"That's it, and that's only if you sell today. In a few days you'll wish that you took it when you had the chance."
"All right, if I have to give you my answer today, then it has to be a no. Frank, if I were you I'd think twice about threatening me or my drivers. If anything happens to the drivers or the trucks I'll be over to square it up with you myself. I've let you assholes go around slashing your prices to steal away my accounts for a long time and I didn't say anything because it was so stupid for you to do it. How can you raise up your prices on any of them without them coming back over to me, or at least giving me a phone call?" I moved in closer to Frank as I was talking. I was hoping he'd make some kind of move so I could knock him on his ass. He backed away from me a little. "How about it Ryan, you agree with your brother about putting me out of business if I refuse to sell?"
"Jackie I thought you'd see that this was a good, fair offer. Frank didn't mean what he said about that other stuff. We're businessmen not thugs. Frank watches too much television that's all. If you don't want to sell, then we'll just undercut you on price until you can't compete. There's no need for that other stuff. Come on Frank, let's go home. Jackie's not interested." Ryan was the smart one. He knew enough not to make any threats himself.
As soon as they were gone I drove over to Billy's to let him know what had happened. As I expected, Billy was excited at the prospects the Caughlin's had offered. Billy was always more blood thirsty than I was. He had matured in some ways as he got older, but not to the point where he didn't enjoy a good scrap. His advice was that the two of us go over to the Caughlin's and make them an offer of our own. Billy's basic argument was that he didn't want to see anybody innocent get hurt, like Lenny or one of the other drivers. If we waited, he asserted, they'd have at least one free crack at doing just that.
"What it comes down to is who do you want to protect, those dick heads or your employees who depend on you to look after them? If you don't go over there and put the fear into them, they'll work themselves into believing that you'll fold up your tent if they give you a little push. It would be a damn shame if something bad happened because we didn't show them that they're mistaken soon enough."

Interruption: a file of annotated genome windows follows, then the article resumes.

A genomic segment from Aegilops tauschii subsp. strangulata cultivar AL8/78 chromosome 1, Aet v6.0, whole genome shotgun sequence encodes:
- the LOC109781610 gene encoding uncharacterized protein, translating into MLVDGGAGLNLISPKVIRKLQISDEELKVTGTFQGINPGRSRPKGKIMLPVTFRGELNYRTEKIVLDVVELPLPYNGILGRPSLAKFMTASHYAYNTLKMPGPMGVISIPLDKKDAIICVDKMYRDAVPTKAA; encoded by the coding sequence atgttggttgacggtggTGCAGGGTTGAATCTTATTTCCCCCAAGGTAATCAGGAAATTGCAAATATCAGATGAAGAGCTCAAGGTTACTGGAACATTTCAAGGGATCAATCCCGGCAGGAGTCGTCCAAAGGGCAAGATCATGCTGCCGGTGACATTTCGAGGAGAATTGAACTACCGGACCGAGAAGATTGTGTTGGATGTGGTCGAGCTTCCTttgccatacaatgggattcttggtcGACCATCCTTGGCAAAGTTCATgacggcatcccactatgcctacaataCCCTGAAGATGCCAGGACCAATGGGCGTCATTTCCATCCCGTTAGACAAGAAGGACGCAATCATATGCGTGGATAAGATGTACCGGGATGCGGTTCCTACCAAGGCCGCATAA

I'll admit to you that I was a little pissed myself at them having the gall to come over thinking that they could strong arm me in the first place. Maybe I'll even admit that I hadn't fully grown up either, and wasn't above getting a little excited at the prospect of kicking both those bozos asses. I'd like to think that my main reason was to try to avert violent injury being done to one or more of my employees. I made Billy promise to sleep on it overnight and to not mention anything to Theresa. I told him that if we both agreed on going to see them in the morning, then that is what we'd do. Billy was grinning when I left his farm. He said he'd call me in the morning to let me know whether he'd changed his mind or not. He woke me up at four thirty the next morning, telling me that he'd meet me in New London at six. I just laughed when he asked me whether I'd had a change of heart about it. It would have been too cruel to do that to him after letting him get his hopes up overnight. We arranged to meet in the supermarket parking lot in New London that we sometimes used if we were going somewhere together in one car. I got there at about a quarter to six and Billy was already parked and waiting for me. He jumped in my car and asked if I wanted to stop somewhere and grab some breakfast. I'd gotten some coffee before I left the house, but I figured a nice breakfast would be a good idea before we went over to the house where the Caughlin's lived. Frank was married and had a few kids, but Ryan still lived with all of them. Ryan had almost married a girl right after high school, but something came up and they called it off at the last minute. She had gotten married to someone else a few months later, and Ryan had stayed single ever since.